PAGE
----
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Old August 22nd 03, 03:47 PM
Richard Hutnik
 
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Default Could sniffers provide way for low bandwidth broadcasting over the Internet?

A concern of privacy over the Internet is that people will steal
packets going from one IP address to another one.

Perhaps someone could illuminate me here. Wouldn't it be possible to
use this ability to have a cheap way to broadcast sound or video over
the Net to a large number of people, without taxing bandwidth? It
would be unidirectional, but so is radio and television broadcasting.
Have one machine do streaming audio and video in an unsecure VPN and
have other people "tune into" this network and pull the stream packets
off the network.

If anyone has more information on this than I, can you fill in the
blanks for me.

Thank you for your time...
- Richard Hutnik


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Old August 22nd 03, 07:50 PM
Shawn Mamros
 
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Richard Hutnik wrote:
A concern of privacy over the Internet is that people will steal
packets going from one IP address to another one.


Which is only possible if either a) one is located between the source
and destination systems, or b) one has control or can take control of
a system located between the source and destination. That also assumes
that the route between source and destination doesn't change in such a
way that you're no longer located along the route.

Perhaps someone could illuminate me here. Wouldn't it be possible to
use this ability to have a cheap way to broadcast sound or video over
the Net to a large number of people, without taxing bandwidth? It
would be unidirectional, but so is radio and television broadcasting.
Have one machine do streaming audio and video in an unsecure VPN and
have other people "tune into" this network and pull the stream packets
off the network.


What you're proposing is really no different than one source system
supporting a large number of streams. The only difference is that
it starts as one stream, but ultimately splits off into a large
number of streams (to support your "large number of people") at
one or more points somewhere downstream of the source. Doesn't
really make much difference as far as overall bandwidth is concerned;
the stream still has to be split to reach everyone. The old
net.acronym TANSTAAFL ("there ain't no such thing as a free lunch")
definitely applies here.

IP multicast has some of the properties of your scheme, and is
structured in such a way as to keep bandwidth usage as small as
possible. A stream subscription service that used IP multicast
is conceivable technologically, but the logistics required to scale
it up for true mass consumption while maintaining full efficiency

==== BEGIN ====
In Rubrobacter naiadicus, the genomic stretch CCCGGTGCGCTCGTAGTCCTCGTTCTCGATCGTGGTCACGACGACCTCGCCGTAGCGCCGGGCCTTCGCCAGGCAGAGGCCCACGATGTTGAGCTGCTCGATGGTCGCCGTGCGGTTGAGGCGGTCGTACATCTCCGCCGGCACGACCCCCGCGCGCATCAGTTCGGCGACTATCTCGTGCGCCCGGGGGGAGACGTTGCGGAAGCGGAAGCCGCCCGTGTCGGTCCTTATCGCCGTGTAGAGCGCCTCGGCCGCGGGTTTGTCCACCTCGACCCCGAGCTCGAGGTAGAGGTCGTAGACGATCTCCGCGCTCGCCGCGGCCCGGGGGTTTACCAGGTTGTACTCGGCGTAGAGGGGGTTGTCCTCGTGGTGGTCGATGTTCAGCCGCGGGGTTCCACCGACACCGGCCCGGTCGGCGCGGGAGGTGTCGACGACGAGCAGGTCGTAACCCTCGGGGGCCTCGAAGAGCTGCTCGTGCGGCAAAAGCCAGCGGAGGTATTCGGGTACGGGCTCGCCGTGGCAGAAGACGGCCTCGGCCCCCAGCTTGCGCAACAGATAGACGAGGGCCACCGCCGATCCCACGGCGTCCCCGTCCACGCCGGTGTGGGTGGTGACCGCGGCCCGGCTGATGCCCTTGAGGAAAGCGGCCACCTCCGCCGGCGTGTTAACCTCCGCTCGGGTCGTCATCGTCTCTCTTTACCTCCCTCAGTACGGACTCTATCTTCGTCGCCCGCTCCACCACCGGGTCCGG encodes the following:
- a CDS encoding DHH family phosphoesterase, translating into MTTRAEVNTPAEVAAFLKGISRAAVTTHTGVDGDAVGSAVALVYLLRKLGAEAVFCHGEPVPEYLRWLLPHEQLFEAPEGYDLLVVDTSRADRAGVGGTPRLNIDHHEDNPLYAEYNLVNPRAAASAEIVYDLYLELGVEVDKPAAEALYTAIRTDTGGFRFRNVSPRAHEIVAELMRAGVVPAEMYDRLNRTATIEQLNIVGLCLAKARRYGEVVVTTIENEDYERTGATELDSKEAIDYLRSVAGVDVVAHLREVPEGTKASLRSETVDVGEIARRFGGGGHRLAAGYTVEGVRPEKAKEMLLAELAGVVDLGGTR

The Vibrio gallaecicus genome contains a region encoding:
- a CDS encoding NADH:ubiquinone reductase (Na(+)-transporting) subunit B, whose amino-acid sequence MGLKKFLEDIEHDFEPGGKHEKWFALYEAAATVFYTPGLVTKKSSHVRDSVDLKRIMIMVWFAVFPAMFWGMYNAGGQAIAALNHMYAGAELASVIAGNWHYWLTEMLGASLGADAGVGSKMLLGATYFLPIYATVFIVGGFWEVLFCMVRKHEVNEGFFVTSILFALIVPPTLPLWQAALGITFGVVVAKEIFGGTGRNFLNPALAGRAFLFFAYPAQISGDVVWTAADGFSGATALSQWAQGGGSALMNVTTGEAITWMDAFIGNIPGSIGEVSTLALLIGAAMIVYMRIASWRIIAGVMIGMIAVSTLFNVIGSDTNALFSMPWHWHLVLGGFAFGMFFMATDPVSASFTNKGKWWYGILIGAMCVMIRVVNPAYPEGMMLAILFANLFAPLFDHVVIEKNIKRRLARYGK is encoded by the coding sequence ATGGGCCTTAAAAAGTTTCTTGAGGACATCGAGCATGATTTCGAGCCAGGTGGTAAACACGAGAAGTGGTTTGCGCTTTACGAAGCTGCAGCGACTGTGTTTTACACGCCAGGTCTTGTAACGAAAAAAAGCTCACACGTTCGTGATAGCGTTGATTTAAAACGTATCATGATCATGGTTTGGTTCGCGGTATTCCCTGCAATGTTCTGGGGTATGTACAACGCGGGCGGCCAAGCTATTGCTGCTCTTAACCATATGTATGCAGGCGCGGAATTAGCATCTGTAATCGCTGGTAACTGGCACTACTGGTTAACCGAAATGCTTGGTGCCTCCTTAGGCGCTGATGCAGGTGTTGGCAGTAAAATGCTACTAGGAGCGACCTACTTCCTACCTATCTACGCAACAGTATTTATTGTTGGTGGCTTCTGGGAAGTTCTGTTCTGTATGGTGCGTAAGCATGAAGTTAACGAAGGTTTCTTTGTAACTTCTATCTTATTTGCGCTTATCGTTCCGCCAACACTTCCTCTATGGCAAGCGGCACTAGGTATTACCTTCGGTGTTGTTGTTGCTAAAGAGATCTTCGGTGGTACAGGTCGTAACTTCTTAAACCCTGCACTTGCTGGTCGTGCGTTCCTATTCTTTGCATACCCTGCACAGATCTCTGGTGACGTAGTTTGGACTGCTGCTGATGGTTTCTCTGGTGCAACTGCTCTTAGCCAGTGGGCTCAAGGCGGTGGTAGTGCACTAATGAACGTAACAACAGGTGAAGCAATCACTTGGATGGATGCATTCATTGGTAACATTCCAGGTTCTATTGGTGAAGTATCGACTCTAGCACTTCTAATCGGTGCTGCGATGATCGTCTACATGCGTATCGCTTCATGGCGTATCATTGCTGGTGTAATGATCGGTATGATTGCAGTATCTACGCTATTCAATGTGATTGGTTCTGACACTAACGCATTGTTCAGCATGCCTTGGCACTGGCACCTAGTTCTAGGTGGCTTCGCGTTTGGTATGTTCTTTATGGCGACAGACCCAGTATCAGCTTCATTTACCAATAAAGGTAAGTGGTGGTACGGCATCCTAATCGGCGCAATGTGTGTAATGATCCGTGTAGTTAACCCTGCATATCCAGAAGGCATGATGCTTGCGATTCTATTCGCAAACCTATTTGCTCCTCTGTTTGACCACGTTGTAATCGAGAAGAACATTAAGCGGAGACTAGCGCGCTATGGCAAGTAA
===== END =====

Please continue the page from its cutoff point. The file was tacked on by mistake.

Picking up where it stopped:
would be difficult to pull off without support from the major ISPs
and backbone carriers, and there's just no financial incentive for
them to do so, at least not as things are structured now.

-Shawn Mamros
E-mail to: mamros -at- mit dot edu

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Old September 7th 03, 08:19 PM
Jukka Aho
 
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Default

Richard Hutnik wrote:

Wouldn't it be possible to use this [packet sniffing] ability
to have a cheap way to broadcast sound or video over the Net
to a large number of people, without taxing bandwidth?


A good idea, but it has been already done. It is called
"multicasting". See:

http://www.nwfusion.com/news/tech/2002/0520tech.html
http://www.geckil.com/~harvest/multicasting/

--
znark

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Old September 19th 03, 08:57 PM
Dexter J
 
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Default

Salutations:

Richard Hutnik wrote:
Perhaps someone could illuminate me here. Wouldn't it be possible to
use this ability to have a cheap way to broadcast sound or video over
the Net to a large number of people, without taxing bandwidth? It
would be unidirectional, but so is radio and television broadcasting.
Have one machine do streaming audio and video in an unsecure VPN and
have other people "tune into" this network and pull the stream packets
off the network.


Well AkamaiGHost is *sort of* doing this now:

http://www.derkeiler.com/Mailing-Lis...3-07/0082.html

I don't know though - I've been able to get fairly good quality fixed
stream 20kbs RealAudio directly off my new media prototype here such that
it reliably supports about 40 'live' streams per 1mbs of outbound pipe -
theoretically good to 256 http streams per IP - with no 'bottom of the
well', no buffering, no cache copy left on the listener's drive and about 6
seconds to stream lock from anywhere on the planet..

If you have RealAudio 8 or better on anything with a 28.8 modem or better,
you are welcome to test it from where you are.. There's no subscription or
sign up required and it should spin out about 8 hours of tunes before it
decides you've had enough..

It feeding about 20 streams right now (about half my bandwidth) so you can
get a feel for how it works in production if you want to. I'm using it to
hard test secure W2K thin server Apache configuration and services load
balancing..

Just how many simultaneous streams are you thinking of addressing? Local IP
range or International?

--

J Dexter - webmaster - http://www.dexterdyne.org/
all tunes - no cookies no subscription no weather no ads
no news no phone in - RealAudio 8+ Required - all the Time

Radio Free Dexterdyne Top Tune o'be-do-da-day
Louis Prima - Angelina Zooma Zooma Live
http://www.dexterdyne.org/888/159.RAM



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